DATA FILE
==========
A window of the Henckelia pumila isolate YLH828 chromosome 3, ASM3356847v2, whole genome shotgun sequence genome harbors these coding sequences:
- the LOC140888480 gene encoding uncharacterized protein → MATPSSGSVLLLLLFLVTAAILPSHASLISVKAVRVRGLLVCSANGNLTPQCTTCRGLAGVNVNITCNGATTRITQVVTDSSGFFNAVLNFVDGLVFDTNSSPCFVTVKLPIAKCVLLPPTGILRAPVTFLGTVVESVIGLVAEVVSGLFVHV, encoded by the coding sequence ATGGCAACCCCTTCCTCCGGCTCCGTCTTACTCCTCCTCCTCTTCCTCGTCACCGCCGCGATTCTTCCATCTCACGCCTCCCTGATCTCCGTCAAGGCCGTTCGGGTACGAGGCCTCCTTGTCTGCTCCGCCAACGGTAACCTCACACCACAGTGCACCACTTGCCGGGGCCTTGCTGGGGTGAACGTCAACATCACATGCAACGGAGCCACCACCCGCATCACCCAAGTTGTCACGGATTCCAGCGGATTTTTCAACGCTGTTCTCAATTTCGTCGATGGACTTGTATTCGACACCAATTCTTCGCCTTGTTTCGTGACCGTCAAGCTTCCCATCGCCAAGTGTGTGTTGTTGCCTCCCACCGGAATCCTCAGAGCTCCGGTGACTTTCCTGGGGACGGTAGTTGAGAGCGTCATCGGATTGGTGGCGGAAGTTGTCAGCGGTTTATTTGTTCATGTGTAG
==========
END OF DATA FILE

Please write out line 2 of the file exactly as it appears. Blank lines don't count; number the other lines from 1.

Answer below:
- the LOC140888480 gene encoding uncharacterized protein → MATPSSGSVLLLLLFLVTAAILPSHASLISVKAVRVRGLLVCSANGNLTPQCTTCRGLAGVNVNITCNGATTRITQVVTDSSGFFNAVLNFVDGLVFDTNSSPCFVTVKLPIAKCVLLPPTGILRAPVTFLGTVVESVIGLVAEVVSGLFVHV, encoded by the coding sequence ATGGCAACCCCTTCCTCCGGCTCCGTCTTACTCCTCCTCCTCTTCCTCGTCACCGCCGCGATTCTTCCATCTCACGCCTCCCTGATCTCCGTCAAGGCCGTTCGGGTACGAGGCCTCCTTGTCTGCTCCGCCAACGGTAACCTCACACCACAGTGCACCACTTGCCGGGGCCTTGCTGGGGTGAACGTCAACATCACATGCAACGGAGCCACCACCCGCATCACCCAAGTTGTCACGGATTCCAGCGGATTTTTCAACGCTGTTCTCAATTTCGTCGATGGACTTGTATTCGACACCAATTCTTCGCCTTGTTTCGTGACCGTCAAGCTTCCCATCGCCAAGTGTGTGTTGTTGCCTCCCACCGGAATCCTCAGAGCTCCGGTGACTTTCCTGGGGACGGTAGTTGAGAGCGTCATCGGATTGGTGGCGGAAGTTGTCAGCGGTTTATTTGTTCATGTGTAG